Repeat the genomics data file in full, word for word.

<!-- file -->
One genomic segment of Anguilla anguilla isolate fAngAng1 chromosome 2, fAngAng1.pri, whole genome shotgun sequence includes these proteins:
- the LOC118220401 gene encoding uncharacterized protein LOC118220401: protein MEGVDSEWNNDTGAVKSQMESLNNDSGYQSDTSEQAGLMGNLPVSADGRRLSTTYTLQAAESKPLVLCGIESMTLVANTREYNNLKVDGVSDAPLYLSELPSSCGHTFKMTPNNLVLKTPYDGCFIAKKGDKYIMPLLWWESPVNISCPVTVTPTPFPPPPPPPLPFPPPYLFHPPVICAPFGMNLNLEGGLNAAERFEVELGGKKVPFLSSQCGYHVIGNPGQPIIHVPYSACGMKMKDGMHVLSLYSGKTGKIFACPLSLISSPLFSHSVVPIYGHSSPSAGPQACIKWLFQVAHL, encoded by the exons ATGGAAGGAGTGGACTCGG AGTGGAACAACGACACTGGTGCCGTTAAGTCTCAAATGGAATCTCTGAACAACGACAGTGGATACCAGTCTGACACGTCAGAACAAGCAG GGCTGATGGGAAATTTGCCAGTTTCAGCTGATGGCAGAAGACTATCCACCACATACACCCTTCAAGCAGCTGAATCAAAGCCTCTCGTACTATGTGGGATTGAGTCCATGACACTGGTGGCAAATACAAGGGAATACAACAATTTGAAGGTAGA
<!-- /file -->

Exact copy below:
One genomic segment of Anguilla anguilla isolate fAngAng1 chromosome 2, fAngAng1.pri, whole genome shotgun sequence includes these proteins:
- the LOC118220401 gene encoding uncharacterized protein LOC118220401: protein MEGVDSEWNNDTGAVKSQMESLNNDSGYQSDTSEQAGLMGNLPVSADGRRLSTTYTLQAAESKPLVLCGIESMTLVANTREYNNLKVDGVSDAPLYLSELPSSCGHTFKMTPNNLVLKTPYDGCFIAKKGDKYIMPLLWWESPVNISCPVTVTPTPFPPPPPPPLPFPPPYLFHPPVICAPFGMNLNLEGGLNAAERFEVELGGKKVPFLSSQCGYHVIGNPGQPIIHVPYSACGMKMKDGMHVLSLYSGKTGKIFACPLSLISSPLFSHSVVPIYGHSSPSAGPQACIKWLFQVAHL, encoded by the exons ATGGAAGGAGTGGACTCGG AGTGGAACAACGACACTGGTGCCGTTAAGTCTCAAATGGAATCTCTGAACAACGACAGTGGATACCAGTCTGACACGTCAGAACAAGCAG GGCTGATGGGAAATTTGCCAGTTTCAGCTGATGGCAGAAGACTATCCACCACATACACCCTTCAAGCAGCTGAATCAAAGCCTCTCGTACTATGTGGGATTGAGTCCATGACACTGGTGGCAAATACAAGGGAATACAACAATTTGAAGGTAGA